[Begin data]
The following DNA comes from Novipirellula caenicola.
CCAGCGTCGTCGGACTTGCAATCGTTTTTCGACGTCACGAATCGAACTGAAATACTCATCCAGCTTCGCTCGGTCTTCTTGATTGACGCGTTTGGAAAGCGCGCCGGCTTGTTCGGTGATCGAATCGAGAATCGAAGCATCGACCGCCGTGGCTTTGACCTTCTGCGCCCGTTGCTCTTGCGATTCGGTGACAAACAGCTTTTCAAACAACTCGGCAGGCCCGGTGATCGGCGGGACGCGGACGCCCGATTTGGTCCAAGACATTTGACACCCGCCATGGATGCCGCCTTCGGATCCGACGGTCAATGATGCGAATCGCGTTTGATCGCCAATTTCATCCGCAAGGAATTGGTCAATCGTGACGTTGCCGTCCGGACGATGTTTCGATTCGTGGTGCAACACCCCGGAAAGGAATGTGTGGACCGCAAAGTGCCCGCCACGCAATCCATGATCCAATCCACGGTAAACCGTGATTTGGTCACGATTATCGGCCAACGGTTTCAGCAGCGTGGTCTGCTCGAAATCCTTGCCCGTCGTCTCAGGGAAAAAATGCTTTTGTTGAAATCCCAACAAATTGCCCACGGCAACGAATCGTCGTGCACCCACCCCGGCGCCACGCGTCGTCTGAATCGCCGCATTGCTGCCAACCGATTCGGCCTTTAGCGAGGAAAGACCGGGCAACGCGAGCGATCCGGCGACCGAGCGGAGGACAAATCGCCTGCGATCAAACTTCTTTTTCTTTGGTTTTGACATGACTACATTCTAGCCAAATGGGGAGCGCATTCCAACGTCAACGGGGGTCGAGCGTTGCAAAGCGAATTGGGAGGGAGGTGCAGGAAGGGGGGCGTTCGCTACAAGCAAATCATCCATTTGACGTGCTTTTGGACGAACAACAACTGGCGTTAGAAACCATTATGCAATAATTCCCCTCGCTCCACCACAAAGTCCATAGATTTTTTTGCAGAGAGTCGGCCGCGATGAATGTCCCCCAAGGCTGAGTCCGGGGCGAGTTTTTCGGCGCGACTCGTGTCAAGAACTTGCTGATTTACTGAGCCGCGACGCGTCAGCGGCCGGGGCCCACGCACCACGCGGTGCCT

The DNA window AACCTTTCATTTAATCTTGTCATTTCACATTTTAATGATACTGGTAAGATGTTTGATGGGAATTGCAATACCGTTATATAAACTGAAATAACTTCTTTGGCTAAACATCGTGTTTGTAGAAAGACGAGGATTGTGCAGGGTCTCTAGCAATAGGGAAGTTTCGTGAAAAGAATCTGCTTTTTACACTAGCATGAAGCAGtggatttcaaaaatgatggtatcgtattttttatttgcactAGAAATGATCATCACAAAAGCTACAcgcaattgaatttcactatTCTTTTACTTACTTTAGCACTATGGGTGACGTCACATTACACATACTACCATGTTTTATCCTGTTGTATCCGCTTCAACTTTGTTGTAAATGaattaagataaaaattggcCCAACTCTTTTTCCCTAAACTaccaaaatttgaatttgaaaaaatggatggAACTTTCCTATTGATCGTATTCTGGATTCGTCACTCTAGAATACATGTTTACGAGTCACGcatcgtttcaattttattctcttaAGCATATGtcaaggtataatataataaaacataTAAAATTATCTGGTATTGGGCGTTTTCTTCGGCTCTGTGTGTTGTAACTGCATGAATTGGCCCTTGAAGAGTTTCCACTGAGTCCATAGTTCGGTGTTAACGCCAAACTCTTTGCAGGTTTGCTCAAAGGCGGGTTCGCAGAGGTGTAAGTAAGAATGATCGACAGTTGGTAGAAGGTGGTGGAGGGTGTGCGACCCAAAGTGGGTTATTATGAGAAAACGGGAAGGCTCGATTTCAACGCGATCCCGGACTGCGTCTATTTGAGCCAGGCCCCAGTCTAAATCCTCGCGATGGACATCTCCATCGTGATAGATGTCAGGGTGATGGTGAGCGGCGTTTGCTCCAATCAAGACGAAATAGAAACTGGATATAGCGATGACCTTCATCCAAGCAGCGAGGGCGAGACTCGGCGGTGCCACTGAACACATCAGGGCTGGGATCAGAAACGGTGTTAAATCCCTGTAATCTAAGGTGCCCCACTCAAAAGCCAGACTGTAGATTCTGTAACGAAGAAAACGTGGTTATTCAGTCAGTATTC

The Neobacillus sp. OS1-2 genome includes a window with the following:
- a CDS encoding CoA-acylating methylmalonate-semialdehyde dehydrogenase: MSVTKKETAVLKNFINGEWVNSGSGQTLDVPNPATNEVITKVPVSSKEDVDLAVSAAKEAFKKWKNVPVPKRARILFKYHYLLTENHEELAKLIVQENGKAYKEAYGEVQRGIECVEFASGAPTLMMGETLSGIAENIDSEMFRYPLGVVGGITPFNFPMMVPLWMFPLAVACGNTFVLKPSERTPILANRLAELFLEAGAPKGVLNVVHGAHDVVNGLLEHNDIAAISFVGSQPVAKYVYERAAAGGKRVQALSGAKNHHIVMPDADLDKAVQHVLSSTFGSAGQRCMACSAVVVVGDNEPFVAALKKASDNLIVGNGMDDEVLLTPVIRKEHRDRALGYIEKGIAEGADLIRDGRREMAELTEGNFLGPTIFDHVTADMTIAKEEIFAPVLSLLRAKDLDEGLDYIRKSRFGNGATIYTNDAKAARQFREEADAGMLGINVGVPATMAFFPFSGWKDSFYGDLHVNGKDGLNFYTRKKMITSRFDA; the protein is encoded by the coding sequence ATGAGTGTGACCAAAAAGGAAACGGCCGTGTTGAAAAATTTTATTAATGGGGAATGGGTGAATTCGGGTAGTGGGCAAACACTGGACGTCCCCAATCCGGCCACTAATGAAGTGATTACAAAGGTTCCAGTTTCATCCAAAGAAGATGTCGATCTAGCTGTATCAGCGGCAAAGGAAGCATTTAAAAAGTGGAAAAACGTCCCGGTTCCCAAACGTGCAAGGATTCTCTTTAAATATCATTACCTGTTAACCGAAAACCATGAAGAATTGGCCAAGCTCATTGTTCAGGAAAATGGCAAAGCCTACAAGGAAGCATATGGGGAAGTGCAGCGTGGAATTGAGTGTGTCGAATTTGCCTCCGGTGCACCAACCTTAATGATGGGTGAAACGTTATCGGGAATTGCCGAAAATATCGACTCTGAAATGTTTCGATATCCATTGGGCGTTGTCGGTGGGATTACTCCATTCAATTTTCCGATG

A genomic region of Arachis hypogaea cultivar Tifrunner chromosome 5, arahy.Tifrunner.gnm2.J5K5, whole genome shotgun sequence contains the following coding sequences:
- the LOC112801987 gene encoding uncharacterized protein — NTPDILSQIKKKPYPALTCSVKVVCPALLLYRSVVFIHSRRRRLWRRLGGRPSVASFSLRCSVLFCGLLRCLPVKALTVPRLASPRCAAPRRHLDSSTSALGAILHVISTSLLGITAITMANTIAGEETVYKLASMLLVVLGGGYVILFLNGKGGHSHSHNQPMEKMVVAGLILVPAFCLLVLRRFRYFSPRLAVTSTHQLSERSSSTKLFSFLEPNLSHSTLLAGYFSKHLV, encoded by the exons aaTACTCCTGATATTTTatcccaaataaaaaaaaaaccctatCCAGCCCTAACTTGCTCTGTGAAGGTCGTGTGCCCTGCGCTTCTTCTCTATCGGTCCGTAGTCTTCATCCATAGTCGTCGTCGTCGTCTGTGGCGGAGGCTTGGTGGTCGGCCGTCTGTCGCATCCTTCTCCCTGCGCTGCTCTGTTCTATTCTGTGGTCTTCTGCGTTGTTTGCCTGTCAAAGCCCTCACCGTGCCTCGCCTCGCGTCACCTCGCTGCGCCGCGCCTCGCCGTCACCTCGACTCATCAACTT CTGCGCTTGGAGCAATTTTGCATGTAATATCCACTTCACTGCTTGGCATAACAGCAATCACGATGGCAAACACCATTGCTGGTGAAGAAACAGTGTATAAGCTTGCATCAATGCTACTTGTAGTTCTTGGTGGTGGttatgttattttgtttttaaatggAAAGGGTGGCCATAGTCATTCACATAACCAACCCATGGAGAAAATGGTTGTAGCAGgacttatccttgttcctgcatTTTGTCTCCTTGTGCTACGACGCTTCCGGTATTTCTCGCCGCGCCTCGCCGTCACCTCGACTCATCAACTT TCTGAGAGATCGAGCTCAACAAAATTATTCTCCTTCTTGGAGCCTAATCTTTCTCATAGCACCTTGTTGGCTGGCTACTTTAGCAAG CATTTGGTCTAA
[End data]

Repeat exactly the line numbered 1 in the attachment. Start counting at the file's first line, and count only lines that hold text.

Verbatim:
The following DNA comes from Novipirellula caenicola.